Tearful man asks for leniency after sexual conviction

"I'm sorry. Napoleon Ngeruka, an HIV-positive Yukon man who was found guilty of aggravated sexual assault for having unprotected sex while not disclosing his condition, offered these words.

“I’m sorry.

Napoleon Ngeruka, an HIV-positive Yukon man who was found guilty of aggravated sexual assault for having unprotected sex while not disclosing his condition, offered these words as an expression of remorse in Yukon territorial court on June 29.

Ngeruka struggled to contain his tears when he asked Justice Michael Cozens for leniency at the sentencing hearing.

He was convicted on June 16 after pleading guilty.

“He failed to disclose to her that he had HIV, he failed to use a condom and he failed to take anti-retroviral drugs to maintain as low a viral load dose as possible,” wrote Justice Cozens, adding that there could be no consent in that situation.

The Crown is asking for three years in federal prison, but Ngeruka is pleading to avoid serving time in a penitentiary. His lawyer is asking for a conditional sentence of two years less a day.

It wasn’t immediately clear whether the judge could give Ngeruka a conditional sentence, which could allow him to serve the sentence at his home. That possibility was taken out of the criminal code for aggravated sexual assaults in 2007.

The aggravated sexual assault charges were laid for two periods of time: 2005 and 2009. However, it is during the first one, in 2005, that the infection likely occurred, the judge said, which would make the conditional sentence available.

“A conditional sentence is available but the Crown doesn’t think it’s appropriate,” Crown attorney Joanna Phillips told the judge.

Ngeruka testified he has already been to jail three times, including once for breaching his bail conditions. He also said he lost friends after the case was reported in the media.

“Sometimes when I go to bed, I wish I wouldn’t wake up,” he told the court. He had been under a curfew until last October.

Justice Cozens noted Ngeruka suffered from a number of health issues, including diabetes and high blood pressure. He is also the sole caregiver for one of his daughters, who suffered significant psychological damages after witnessing her mom being killed, the court heard.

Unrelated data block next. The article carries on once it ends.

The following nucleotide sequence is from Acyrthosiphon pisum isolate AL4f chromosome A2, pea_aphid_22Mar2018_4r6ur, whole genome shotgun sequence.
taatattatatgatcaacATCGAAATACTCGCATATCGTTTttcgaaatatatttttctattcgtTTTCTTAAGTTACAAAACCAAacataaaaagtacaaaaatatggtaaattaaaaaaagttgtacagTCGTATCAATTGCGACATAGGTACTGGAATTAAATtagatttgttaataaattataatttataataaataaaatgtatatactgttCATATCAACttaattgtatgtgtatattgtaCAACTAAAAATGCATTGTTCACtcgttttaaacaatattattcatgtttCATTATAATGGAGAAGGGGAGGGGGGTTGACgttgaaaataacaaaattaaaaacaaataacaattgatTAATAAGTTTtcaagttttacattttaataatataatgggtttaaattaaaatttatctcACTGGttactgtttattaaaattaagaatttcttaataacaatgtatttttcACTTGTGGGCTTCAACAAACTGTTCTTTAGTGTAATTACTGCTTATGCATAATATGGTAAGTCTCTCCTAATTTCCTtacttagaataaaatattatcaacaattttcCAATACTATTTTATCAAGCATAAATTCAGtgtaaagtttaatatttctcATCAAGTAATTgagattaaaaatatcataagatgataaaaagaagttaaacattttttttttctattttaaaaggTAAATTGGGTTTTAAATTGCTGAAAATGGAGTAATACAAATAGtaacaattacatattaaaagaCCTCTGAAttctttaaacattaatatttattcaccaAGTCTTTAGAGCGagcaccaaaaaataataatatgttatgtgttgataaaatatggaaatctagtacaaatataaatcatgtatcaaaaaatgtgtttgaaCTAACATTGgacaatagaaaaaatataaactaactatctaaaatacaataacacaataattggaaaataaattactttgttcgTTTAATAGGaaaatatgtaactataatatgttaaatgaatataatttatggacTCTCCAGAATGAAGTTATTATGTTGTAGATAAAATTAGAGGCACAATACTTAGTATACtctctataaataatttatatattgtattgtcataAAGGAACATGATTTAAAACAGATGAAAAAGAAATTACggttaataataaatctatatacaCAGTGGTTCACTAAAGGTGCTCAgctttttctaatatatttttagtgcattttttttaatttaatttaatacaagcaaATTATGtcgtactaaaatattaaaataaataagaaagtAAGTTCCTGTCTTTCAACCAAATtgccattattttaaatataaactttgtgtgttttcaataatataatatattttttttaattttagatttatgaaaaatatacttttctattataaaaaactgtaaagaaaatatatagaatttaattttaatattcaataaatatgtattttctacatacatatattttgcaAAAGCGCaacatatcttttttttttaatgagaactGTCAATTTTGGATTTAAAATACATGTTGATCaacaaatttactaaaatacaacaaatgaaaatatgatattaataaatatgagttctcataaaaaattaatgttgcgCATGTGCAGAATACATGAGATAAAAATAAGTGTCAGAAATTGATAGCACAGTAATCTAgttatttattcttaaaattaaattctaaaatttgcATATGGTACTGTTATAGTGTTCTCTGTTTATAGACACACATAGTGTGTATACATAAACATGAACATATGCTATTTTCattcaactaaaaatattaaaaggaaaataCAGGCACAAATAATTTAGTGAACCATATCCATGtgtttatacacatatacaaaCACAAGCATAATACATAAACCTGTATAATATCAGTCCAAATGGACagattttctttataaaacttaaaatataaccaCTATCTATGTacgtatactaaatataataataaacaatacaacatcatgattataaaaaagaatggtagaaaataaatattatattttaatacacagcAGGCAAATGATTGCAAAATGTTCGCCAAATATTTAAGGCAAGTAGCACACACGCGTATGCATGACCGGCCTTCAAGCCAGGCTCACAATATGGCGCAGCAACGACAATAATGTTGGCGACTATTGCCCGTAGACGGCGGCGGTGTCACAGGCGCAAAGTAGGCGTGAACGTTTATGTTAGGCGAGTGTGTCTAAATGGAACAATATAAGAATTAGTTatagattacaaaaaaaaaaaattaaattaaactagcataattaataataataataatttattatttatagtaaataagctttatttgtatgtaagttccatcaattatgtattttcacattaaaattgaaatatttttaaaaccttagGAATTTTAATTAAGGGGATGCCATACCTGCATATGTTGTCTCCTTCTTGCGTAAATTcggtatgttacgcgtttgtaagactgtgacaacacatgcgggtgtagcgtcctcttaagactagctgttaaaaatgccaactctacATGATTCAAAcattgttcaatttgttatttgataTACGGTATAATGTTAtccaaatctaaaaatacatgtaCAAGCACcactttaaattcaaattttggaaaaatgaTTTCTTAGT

Ngeruka suffered from alcohol addiction, was diagnosed with post-traumatic stress disorder and had to flee his home country in 1997 because of death threats, the judge also noted.

However, the judge noted several aggravating factors, one of which being how Ngeruka infected a woman with HIV.

While he expressed remorse, Ngeruka also made the complainant testify extensively about her sexual history, the judge said.

After entering a guilty plea, Ngeruka disputed the fact he was the one who infected the woman with HIV.

As a result, she had to disclose the nature, length and other details of her sexual life before the court.

Her name and any identifying details that could reveal her identify are covered by a publication ban due to the nature of the crime.

The judge ruled Ngeruka did in fact infect her, relying on expert testimonies from two doctors and the victim.

HIV testing showed Ngeruka and the woman had a similar strain of HIV virus, one that is “not common” in comparison to other strains in the territory.

None of the woman’s former partners except for Ngeruka tested positive for HIV.

At trial, the woman testified Ngeruka didn’t tell her about his condition, and didn’t use a condom.

She would never have had unprotected sex with him had she known he was HIV-positive, she testified.

The two first met in 2005 and their relationship lasted a couple of months. They met again in 2009, and had sex about four times, the woman testified.

Justice Cozens also pointed out that medical advances mean an HIV infection is not “a virtual death sentence anymore.”

“But it’s still hanging over your head.”

Despite that, the psychological harm is still quite significant, Phillips said.

Justice Cozens is expected to render his decision on Ngeruka’s sentence next Thursday in Yukon territorial court.

Contact Pierre Chauvin at


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